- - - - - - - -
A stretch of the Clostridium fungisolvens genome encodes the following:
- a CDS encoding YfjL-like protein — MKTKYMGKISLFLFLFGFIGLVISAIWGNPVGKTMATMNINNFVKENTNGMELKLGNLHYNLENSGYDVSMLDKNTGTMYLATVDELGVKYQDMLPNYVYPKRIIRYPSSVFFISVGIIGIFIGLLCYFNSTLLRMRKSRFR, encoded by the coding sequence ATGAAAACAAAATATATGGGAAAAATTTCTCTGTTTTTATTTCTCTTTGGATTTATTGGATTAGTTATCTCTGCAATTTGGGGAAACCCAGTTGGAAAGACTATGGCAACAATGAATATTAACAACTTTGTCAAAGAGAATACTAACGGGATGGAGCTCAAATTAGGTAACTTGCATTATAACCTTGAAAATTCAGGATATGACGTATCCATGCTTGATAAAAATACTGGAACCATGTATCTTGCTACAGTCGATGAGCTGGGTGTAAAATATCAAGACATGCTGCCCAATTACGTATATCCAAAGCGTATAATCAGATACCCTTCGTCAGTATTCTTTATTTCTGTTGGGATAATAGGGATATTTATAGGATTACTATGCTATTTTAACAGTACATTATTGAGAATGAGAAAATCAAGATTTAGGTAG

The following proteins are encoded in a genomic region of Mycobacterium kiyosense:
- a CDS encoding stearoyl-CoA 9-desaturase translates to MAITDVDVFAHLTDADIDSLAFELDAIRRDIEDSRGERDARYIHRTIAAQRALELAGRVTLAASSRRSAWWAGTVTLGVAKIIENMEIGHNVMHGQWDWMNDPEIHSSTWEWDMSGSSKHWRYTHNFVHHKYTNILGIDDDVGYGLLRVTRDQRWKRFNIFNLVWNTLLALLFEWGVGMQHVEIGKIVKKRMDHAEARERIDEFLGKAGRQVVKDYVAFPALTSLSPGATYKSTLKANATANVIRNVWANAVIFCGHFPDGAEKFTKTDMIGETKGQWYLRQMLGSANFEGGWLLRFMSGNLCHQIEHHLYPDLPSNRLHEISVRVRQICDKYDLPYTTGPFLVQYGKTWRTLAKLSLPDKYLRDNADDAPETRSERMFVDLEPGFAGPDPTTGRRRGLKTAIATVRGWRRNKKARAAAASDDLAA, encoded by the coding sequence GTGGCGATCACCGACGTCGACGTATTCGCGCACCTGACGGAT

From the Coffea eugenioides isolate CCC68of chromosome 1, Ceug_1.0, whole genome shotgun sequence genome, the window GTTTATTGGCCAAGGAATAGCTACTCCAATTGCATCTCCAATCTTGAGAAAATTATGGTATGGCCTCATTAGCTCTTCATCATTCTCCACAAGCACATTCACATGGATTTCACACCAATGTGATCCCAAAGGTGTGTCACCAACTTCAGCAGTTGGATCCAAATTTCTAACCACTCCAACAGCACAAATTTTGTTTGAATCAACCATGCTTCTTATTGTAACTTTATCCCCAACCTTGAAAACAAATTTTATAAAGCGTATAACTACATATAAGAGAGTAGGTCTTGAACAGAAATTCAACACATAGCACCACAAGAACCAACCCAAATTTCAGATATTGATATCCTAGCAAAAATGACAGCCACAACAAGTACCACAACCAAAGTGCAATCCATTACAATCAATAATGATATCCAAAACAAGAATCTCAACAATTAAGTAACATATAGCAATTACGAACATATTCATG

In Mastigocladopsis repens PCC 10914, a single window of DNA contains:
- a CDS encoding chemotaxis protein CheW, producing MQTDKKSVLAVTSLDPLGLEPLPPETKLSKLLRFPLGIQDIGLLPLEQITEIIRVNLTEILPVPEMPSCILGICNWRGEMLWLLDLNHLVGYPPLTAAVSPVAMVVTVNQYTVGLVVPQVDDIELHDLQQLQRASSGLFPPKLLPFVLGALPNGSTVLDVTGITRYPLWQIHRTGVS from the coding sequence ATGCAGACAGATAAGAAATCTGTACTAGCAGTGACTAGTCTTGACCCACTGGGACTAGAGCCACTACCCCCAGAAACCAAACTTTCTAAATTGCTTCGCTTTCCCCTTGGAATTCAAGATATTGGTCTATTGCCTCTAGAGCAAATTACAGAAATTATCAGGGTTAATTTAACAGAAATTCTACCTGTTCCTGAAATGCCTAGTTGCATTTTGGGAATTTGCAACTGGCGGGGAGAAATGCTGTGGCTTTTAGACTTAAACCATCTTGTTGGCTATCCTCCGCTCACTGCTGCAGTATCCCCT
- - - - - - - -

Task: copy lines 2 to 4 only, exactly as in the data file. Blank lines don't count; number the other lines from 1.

- a CDS encoding YfjL-like protein — MKTKYMGKISLFLFLFGFIGLVISAIWGNPVGKTMATMNINNFVKENTNGMELKLGNLHYNLENSGYDVSMLDKNTGTMYLATVDELGVKYQDMLPNYVYPKRIIRYPSSVFFISVGIIGIFIGLLCYFNSTLLRMRKSRFR, encoded by the coding sequence ATGAAAACAAAATATATGGGAAAAATTTCTCTGTTTTTATTTCTCTTTGGATTTATTGGATTAGTTATCTCTGCAATTTGGGGAAACCCAGTTGGAAAGACTATGGCAACAATGAATATTAACAACTTTGTCAAAGAGAATACTAACGGGATGGAGCTCAAATTAGGTAACTTGCATTATAACCTTGAAAATTCAGGATATGACGTATCCATGCTTGATAAAAATACTGGAACCATGTATCTTGCTACAGTCGATGAGCTGGGTGTAAAATATCAAGACATGCTGCCCAATTACGTATATCCAAAGCGTATAATCAGATACCCTTCGTCAGTATTCTTTATTTCTGTTGGGATAATAGGGATATTTATAGGATTACTATGCTATTTTAACAGTACATTATTGAGAATGAGAAAATCAAGATTTAGGTAG

The following proteins are encoded in a genomic region of Mycobacterium kiyosense:
- a CDS encoding stearoyl-CoA 9-desaturase translates to MAITDVDVFAHLTDADIDSLAFELDAIRRDIEDSRGERDARYIHRTIAAQRALELAGRVTLAASSRRSAWWAGTVTLGVAKIIENMEIGHNVMHGQWDWMNDPEIHSSTWEWDMSGSSKHWRYTHNFVHHKYTNILGIDDDVGYGLLRVTRDQRWKRFNIFNLVWNTLLALLFEWGVGMQHVEIGKIVKKRMDHAEARERIDEFLGKAGRQVVKDYVAFPALTSLSPGATYKSTLKANATANVIRNVWANAVIFCGHFPDGAEKFTKTDMIGETKGQWYLRQMLGSANFEGGWLLRFMSGNLCHQIEHHLYPDLPSNRLHEISVRVRQICDKYDLPYTTGPFLVQYGKTWRTLAKLSLPDKYLRDNADDAPETRSERMFVDLEPGFAGPDPTTGRRRGLKTAIATVRGWRRNKKARAAAASDDLAA, encoded by the coding sequence GTGGCGATCACCGACGTCGACGTATTCGCGCACCTGACGGAT